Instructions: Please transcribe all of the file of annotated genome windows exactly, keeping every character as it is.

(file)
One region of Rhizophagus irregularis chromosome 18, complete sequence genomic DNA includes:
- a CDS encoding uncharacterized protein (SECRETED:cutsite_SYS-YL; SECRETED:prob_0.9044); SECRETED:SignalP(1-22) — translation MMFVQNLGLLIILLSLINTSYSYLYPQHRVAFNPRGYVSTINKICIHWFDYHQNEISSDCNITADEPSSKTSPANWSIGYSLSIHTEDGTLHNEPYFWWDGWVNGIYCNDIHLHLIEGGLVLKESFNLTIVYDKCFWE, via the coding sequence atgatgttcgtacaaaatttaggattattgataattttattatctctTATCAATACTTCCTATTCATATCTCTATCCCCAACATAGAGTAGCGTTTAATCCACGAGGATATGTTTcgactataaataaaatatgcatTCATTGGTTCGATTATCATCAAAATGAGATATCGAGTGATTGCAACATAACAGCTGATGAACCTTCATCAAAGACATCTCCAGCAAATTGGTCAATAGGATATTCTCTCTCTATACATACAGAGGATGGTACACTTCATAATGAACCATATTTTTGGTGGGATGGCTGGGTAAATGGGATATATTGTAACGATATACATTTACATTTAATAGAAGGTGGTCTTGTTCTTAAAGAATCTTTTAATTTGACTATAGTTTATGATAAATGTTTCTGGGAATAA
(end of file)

One region of Rhizophagus irregularis chromosome 18, complete sequence genomic DNA includes:
- a CDS encoding uncharacterized protein (SECRETED:cutsite_SYS-YL; SECRETED:prob_0.9044); SECRETED:SignalP(1-22) — translation MMFVQNLGLLIILLSLINTSYSYLYPQHRVAFNPRGYVSTINKICIHWFDYHQNEISSDCNITADEPSSKTSPANWSIGYSLSIHTEDGTLHNEPYFWWDGWVNGIYCNDIHLHLIEGGLVLKESFNLTIVYDKCFWE, via the coding sequence atgatgttcgtacaaaatttaggattattgataattttattatctctTATCAATACTTCCTATTCATATCTCTATCCCCAACATAGAGTAGCGTTTAATCCACGAGGATATGTTTcgactataaataaaatatgcatTCATTGGTTCGATTATCATCAAAATGAGATATCGAGTGATTGCAACATAACAGCTGATGAACCTTCATCAAAGACATCTCCAGCAAATTGGTCAATAGGATATTCTCTCTCTATACATACAGAGGATGGTACACTTCATAATGAACCATATTTTTGGTGGGATGGCTGGGTAAATGGGATATATTGTAACGATATACATTTACATTTAATAGAAGGTGGTCTTGTTCTTAAAGAATCTTTTAATTTGACTATAGTTTATGATAAATGTTTCTGGGAATAA